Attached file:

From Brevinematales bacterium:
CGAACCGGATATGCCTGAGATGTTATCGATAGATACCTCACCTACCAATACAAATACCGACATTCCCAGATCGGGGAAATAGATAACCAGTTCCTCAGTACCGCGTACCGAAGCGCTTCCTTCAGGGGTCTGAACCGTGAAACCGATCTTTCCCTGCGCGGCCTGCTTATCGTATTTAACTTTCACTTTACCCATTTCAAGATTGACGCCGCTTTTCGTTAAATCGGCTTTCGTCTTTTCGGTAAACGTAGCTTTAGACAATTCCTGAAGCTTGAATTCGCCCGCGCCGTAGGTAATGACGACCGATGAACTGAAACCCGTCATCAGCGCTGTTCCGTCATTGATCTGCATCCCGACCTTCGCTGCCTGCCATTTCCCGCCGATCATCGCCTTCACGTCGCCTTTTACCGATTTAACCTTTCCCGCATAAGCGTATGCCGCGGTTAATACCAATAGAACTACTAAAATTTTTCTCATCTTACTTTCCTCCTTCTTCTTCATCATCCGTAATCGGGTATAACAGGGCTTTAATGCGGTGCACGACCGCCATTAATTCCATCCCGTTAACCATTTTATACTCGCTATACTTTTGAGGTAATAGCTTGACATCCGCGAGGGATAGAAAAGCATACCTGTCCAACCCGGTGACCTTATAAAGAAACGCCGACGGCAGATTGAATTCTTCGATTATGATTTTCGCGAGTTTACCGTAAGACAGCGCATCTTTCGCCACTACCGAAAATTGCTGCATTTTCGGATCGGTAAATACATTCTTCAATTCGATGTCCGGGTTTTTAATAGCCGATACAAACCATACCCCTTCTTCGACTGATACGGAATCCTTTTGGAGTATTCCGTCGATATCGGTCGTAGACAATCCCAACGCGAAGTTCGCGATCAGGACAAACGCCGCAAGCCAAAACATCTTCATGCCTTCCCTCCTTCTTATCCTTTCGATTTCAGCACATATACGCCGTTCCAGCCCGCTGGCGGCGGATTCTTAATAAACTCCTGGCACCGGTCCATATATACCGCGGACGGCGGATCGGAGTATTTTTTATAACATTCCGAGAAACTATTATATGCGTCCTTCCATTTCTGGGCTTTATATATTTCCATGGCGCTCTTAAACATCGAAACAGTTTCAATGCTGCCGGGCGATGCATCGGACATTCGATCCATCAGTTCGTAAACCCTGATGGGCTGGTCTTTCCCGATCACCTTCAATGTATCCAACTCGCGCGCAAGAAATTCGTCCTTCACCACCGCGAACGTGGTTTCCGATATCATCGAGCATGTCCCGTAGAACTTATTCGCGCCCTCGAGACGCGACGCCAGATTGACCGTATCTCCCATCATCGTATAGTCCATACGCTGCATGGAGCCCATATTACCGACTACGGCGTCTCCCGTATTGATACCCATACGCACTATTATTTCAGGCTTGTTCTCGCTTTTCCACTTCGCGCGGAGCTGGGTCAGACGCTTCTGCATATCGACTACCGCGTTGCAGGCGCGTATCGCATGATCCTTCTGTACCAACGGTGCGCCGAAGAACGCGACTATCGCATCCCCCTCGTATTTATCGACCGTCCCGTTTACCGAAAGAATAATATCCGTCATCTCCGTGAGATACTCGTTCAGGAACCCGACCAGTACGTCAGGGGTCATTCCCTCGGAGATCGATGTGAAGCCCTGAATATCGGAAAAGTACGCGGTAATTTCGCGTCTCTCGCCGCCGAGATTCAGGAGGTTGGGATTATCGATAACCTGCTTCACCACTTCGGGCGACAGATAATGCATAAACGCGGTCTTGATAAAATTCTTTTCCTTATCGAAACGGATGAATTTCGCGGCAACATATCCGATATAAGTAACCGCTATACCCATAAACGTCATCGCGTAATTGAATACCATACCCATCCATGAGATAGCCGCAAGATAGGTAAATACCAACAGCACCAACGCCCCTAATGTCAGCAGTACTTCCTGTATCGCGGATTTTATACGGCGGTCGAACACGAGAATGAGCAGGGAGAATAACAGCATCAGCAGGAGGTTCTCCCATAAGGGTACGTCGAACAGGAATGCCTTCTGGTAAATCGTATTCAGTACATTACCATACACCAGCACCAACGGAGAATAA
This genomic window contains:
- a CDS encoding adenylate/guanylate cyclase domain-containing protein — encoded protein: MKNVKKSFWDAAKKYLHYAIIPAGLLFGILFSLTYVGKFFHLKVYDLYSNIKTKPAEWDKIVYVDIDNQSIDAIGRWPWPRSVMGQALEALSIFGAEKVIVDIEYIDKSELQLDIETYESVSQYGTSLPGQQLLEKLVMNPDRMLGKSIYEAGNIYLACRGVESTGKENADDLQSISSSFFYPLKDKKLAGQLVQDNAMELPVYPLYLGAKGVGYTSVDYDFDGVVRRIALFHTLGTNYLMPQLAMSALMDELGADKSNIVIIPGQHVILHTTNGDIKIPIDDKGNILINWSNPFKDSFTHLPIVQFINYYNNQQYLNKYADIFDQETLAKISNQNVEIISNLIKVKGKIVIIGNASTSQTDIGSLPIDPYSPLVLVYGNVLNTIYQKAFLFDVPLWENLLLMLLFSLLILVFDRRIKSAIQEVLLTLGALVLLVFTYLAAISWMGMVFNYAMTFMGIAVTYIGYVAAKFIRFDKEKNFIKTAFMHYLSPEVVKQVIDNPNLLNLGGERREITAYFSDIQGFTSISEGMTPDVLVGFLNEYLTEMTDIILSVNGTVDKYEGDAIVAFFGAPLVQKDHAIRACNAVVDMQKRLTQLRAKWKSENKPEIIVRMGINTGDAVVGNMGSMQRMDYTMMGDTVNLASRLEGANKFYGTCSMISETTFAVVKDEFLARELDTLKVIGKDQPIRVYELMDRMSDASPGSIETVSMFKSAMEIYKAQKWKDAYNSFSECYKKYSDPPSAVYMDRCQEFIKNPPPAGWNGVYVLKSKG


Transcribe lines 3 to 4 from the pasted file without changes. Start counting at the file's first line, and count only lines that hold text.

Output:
This genomic window contains:
- a CDS encoding adenylate/guanylate cyclase domain-containing protein — encoded protein: MKNVKKSFWDAAKKYLHYAIIPAGLLFGILFSLTYVGKFFHLKVYDLYSNIKTKPAEWDKIVYVDIDNQSIDAIGRWPWPRSVMGQALEALSIFGAEKVIVDIEYIDKSELQLDIETYESVSQYGTSLPGQQLLEKLVMNPDRMLGKSIYEAGNIYLACRGVESTGKENADDLQSISSSFFYPLKDKKLAGQLVQDNAMELPVYPLYLGAKGVGYTSVDYDFDGVVRRIALFHTLGTNYLMPQLAMSALMDELGADKSNIVIIPGQHVILHTTNGDIKIPIDDKGNILINWSNPFKDSFTHLPIVQFINYYNNQQYLNKYADIFDQETLAKISNQNVEIISNLIKVKGKIVIIGNASTSQTDIGSLPIDPYSPLVLVYGNVLNTIYQKAFLFDVPLWENLLLMLLFSLLILVFDRRIKSAIQEVLLTLGALVLLVFTYLAAISWMGMVFNYAMTFMGIAVTYIGYVAAKFIRFDKEKNFIKTAFMHYLSPEVVKQVIDNPNLLNLGGERREITAYFSDIQGFTSISEGMTPDVLVGFLNEYLTEMTDIILSVNGTVDKYEGDAIVAFFGAPLVQKDHAIRACNAVVDMQKRLTQLRAKWKSENKPEIIVRMGINTGDAVVGNMGSMQRMDYTMMGDTVNLASRLEGANKFYGTCSMISETTFAVVKDEFLARELDTLKVIGKDQPIRVYELMDRMSDASPGSIETVSMFKSAMEIYKAQKWKDAYNSFSECYKKYSDPPSAVYMDRCQEFIKNPPPAGWNGVYVLKSKG